- Discretional culling from each herd will be based off: Johnes status, production (heifers < 200kg MS and MA cows <280kg MS), mastitis treatments through the season (x3 strikes or x2 strikes if Staph), lameness and udders.
- Whole herd Johnes milk test results have come back. It was identified that there are x15 strong positive, x4 positives and x7 suspect Johnes cows. We are currently working through the herd implications of culling these animals to minimise further spread through the herd. Once we get through drying off a Johnes management plan will be developed with the vets. If culled additional replacement heifers will need to be purchased to ensure correct replacement rates for next season. You can read more about Johnes disease and management here: https://www.dairynz.co.nz/animal/cow-health/johnes-disease/
- X2 cows were treated for lameness this week. The majority of cases being treated are for stone bruising. The laneways adjacent to the dairy have become quite wet and mucky in the last month.
People Management and Visitors
- This week we had the Farmer Reference Group meeting. The topics of discussion were winter management on crop, mitigations for a wet winter, and spring and springer management plus the development of systems for spring.
- Uere’s PITO course participants visited.
- We farewelled Hub Business Manager Guy Michaels this week. Guy has been with SDH for 2 years and has been instrumental in setting up the farm and completing the development phase of the Southern Dairy Hub. We wish him all the best with his new ventures. Richard Kyte will be filling in 3 days a week until a new Business Hub Manager is employed.
- The AgR autumn grazed and lifted N leaching plots in pdk 52 were grazed this week. The plots were grazed over 2 days because of the yield in each plot and the cows only currently at 3 kg DM/cow/day allocation. FB was previously lifted from the gateway to the plots to provide an access way to get the cows in.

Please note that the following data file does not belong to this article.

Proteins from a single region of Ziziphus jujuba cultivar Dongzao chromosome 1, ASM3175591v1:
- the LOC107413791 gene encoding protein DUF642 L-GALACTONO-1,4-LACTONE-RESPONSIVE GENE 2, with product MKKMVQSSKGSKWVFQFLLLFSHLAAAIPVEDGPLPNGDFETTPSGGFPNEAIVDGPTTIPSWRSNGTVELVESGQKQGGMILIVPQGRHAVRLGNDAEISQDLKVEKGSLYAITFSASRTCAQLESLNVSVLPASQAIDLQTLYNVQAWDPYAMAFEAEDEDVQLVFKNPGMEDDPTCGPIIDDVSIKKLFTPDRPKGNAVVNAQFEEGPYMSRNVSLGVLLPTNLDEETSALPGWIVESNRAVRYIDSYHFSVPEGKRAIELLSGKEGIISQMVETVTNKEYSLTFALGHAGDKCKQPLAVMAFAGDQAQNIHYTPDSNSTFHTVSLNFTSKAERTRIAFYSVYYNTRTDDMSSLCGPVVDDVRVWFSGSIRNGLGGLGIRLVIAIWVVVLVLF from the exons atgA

- The final N intake measurements for this season were completed at the beginning of this week.
Figure 3: Autumn grazed N leaching plots in pdk 52. Photo on the right is a lifted plot
General Farm Systems Information
The project farm systems comparison has been designed to better understand crop-based wintering in relation to consequences for environmental impact and profit
- The four herds are split evenly on age, BW / PW, calving date and breed to ensure the herds are as even as possible.
- Each herd allocated a farmlet corresponding to their herd tag colour Green, Blue, Yellow and Pink.
- Farmlets have paddocks allocated so each herd has equal walking distance from the shed and the same proportion of each soil type and equal proportions of pastures in the FVI trial (forage value trial – refer web site section on research).
The SDH welcome research proposals for any sampling or research on the SDH, these are assessed by the Research Advisory Committee (RAC). Just send your request or ask for information via email@example.com
For more information check out the DairyNZ link: